We gratefully acknowledge all the HOT program participants, including the many captains, ship’s crew, and chief scientists that have enabled this long-term monitoring program. We also thank Benedetto Barone (University of Hawai’i at Mānoa) for consultations about SLA data. Environmental data was obtained via the Hawaii Ocean Time-series HOT-DOGS portal hosted at the University of Hawai’i at Mānoa (National Science Foundation Award # 1756517).

Conflict of interest

The authors declare that the research was conducted in the absence of any commercial or financial relationships that could be construed as a potential conflict of interest.

Publisher’s note

All claims expressed in this article are solely those of the authors and do not necessarily represent those of their affiliated organizations, or those of the publisher, the editors and the reviewers. Any product that may be evaluated in this article, or claim that may be made by its manufacturer, is not guaranteed or endorsed by the publisher.

Supplementary material

The Supplementary Material for this article can be found online at: https://www.frontiersin.org/articles/10.3389/fmars.2023.1130158/full#supplementary-material

References

Barone B., Coenen A. R., Beckett S. J., McGillicuddy D. J., Weitz J. S., Karl D. M. (2019). The ecological and biogeochemical state of the North Pacific Subtropical Gyre is linked to sea surface height. J. Mar. Res. 77, 215–245. doi: 10.1357/002224019828474241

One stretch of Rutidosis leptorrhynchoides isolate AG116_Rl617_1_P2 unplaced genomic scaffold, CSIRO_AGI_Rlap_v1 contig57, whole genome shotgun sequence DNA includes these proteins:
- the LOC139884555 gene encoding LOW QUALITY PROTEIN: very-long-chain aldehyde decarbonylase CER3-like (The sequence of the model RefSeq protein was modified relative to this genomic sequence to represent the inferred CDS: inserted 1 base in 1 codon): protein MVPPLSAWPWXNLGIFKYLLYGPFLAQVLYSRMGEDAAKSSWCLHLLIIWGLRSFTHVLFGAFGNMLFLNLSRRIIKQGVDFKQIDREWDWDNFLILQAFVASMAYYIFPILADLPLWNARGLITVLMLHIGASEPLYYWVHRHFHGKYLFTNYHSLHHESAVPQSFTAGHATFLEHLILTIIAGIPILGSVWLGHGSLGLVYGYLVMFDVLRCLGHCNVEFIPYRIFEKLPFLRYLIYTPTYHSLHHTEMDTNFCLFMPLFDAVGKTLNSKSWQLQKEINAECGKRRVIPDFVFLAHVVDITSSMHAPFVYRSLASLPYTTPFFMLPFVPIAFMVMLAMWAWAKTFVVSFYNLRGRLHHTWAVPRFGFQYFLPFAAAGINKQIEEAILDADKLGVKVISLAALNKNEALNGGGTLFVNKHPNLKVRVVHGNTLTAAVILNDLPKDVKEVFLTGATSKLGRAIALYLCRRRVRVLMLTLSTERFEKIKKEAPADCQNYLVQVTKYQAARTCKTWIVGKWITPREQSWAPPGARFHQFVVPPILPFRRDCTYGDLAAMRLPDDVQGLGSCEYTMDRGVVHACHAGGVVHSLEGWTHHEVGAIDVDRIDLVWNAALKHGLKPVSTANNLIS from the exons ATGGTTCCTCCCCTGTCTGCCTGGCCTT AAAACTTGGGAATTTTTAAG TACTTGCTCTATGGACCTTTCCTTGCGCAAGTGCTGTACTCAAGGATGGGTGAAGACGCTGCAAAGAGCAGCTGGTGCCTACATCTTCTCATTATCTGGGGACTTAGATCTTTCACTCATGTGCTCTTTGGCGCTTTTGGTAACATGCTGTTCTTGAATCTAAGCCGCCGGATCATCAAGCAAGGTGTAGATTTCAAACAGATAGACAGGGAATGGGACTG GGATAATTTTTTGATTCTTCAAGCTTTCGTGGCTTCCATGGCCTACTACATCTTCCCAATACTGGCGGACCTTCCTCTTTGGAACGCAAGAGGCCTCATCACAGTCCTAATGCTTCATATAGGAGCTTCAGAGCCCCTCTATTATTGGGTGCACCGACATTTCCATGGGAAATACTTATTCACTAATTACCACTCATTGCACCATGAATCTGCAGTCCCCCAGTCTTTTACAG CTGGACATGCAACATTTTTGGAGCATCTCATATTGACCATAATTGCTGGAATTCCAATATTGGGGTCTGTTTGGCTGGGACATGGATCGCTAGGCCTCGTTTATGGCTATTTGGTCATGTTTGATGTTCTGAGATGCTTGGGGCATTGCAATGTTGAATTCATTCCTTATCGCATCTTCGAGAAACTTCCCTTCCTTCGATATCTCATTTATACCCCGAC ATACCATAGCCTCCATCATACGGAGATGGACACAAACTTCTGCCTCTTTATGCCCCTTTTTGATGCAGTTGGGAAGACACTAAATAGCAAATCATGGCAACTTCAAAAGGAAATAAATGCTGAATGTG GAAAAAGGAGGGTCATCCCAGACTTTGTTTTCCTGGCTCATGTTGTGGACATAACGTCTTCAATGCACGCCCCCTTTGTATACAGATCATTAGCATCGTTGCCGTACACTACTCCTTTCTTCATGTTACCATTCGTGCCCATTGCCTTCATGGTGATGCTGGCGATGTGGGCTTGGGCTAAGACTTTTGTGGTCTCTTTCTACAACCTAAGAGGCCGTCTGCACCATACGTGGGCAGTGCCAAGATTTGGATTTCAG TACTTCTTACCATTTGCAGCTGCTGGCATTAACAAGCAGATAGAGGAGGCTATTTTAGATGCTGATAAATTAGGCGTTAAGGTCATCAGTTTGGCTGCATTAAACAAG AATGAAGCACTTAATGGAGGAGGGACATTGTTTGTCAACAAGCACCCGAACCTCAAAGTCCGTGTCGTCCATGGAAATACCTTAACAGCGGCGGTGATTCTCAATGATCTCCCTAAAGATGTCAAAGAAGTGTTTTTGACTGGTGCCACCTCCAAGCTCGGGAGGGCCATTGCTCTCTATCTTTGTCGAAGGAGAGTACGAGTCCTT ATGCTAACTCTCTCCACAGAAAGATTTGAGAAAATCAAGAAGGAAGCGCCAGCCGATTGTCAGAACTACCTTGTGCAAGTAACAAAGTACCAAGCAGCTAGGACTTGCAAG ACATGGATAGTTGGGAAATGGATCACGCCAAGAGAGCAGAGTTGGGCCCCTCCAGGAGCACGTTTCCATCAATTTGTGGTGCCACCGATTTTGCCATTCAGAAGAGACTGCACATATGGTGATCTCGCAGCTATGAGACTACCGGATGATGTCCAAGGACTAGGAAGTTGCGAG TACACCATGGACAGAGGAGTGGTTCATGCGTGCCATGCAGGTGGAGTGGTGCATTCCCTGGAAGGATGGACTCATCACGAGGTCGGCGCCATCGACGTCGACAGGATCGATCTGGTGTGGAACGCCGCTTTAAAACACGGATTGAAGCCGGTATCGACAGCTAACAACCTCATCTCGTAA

CrossRef Full Text | Google Scholar

Benavides M., Moisander P. H., Daley M. C., Bode A., Arístegui J. (2016). Longitudinal variability of diazotroph abundances in the subtropical North Atlantic Ocean. J. Plankton Res. 38, 662–672. doi: 10.1093/plankt/fbv121

CrossRef Full Text | Google Scholar

Bench S. R., Frank I., Robidart J., Zehr J. P.. (2016). Two subpopulations of Crocosphaera watsonii have distinct distributions in the North and South Pacific. Environ. Microbiol. 18, 514–524. doi: 10.1111/1462-2920.13180

PubMed Abstract | CrossRef Full Text | Google Scholar

Bird C., Martinez J., O'Donnell A. G., Wyman M.. (2005). Spatial distribution and transcriptional activity of an uncultured clade of planktonic diazotroph γ-proteobacteria in the Arabian Sea. Appl. Environ. Microbiol. 71, 2079–2085. doi: 10.1128/AEM.71.4.2079-2085.2005

PubMed Abstract | CrossRef Full Text | Google Scholar

Bird C., Wyman M. (2012). Transcriptionally active heterotrophic diazotrophs are widespread in the upper water column of the Arabian Sea. FEMS Microbiol. Ecol. 84, 189–200. doi: 10.1111/1574-6941.12049

PubMed Abstract | CrossRef Full Text | Google Scholar

Blais M., Tremblay JÉ, Jungblut A. D., Gagnon J., Martin J., Thaler M., et al. (2012). Nitrogen fixation and identification of potential diazotrophs in the Canadian Arctic. Global Biogeochem. Cy 26, GB3022. doi: 10.1029/2011GB004096

CrossRef Full Text | Google Scholar

Böttjer D., Dore J. E., Karl D. M., Letelier R. M., Mahaffey C., Wilson S. T., et al. (2017). Temporal variability of nitrogen fixation and particulate nitrogen export at station ALOHA. Limnol. Oceanogr. 62, 200–216. doi: 10.1002/lno.10386